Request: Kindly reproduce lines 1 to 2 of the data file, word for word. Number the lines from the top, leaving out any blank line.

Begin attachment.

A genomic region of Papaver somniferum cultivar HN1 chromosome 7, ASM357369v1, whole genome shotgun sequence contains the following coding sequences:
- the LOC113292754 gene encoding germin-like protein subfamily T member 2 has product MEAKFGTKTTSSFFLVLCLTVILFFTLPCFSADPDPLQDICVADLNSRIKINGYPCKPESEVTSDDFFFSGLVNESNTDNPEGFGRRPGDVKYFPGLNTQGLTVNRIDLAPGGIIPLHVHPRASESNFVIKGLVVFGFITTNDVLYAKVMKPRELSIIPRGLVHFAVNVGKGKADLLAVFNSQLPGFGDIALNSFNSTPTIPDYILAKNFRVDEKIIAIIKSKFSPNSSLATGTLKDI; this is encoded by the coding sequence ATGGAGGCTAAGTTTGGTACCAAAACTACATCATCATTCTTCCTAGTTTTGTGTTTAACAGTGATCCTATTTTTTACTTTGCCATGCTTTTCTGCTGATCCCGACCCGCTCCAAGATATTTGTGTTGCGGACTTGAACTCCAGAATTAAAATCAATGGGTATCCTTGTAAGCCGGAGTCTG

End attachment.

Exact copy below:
A genomic region of Papaver somniferum cultivar HN1 chromosome 7, ASM357369v1, whole genome shotgun sequence contains the following coding sequences:
- the LOC113292754 gene encoding germin-like protein subfamily T member 2 has product MEAKFGTKTTSSFFLVLCLTVILFFTLPCFSADPDPLQDICVADLNSRIKINGYPCKPESEVTSDDFFFSGLVNESNTDNPEGFGRRPGDVKYFPGLNTQGLTVNRIDLAPGGIIPLHVHPRASESNFVIKGLVVFGFITTNDVLYAKVMKPRELSIIPRGLVHFAVNVGKGKADLLAVFNSQLPGFGDIALNSFNSTPTIPDYILAKNFRVDEKIIAIIKSKFSPNSSLATGTLKDI; this is encoded by the coding sequence ATGGAGGCTAAGTTTGGTACCAAAACTACATCATCATTCTTCCTAGTTTTGTGTTTAACAGTGATCCTATTTTTTACTTTGCCATGCTTTTCTGCTGATCCCGACCCGCTCCAAGATATTTGTGTTGCGGACTTGAACTCCAGAATTAAAATCAATGGGTATCCTTGTAAGCCGGAGTCTG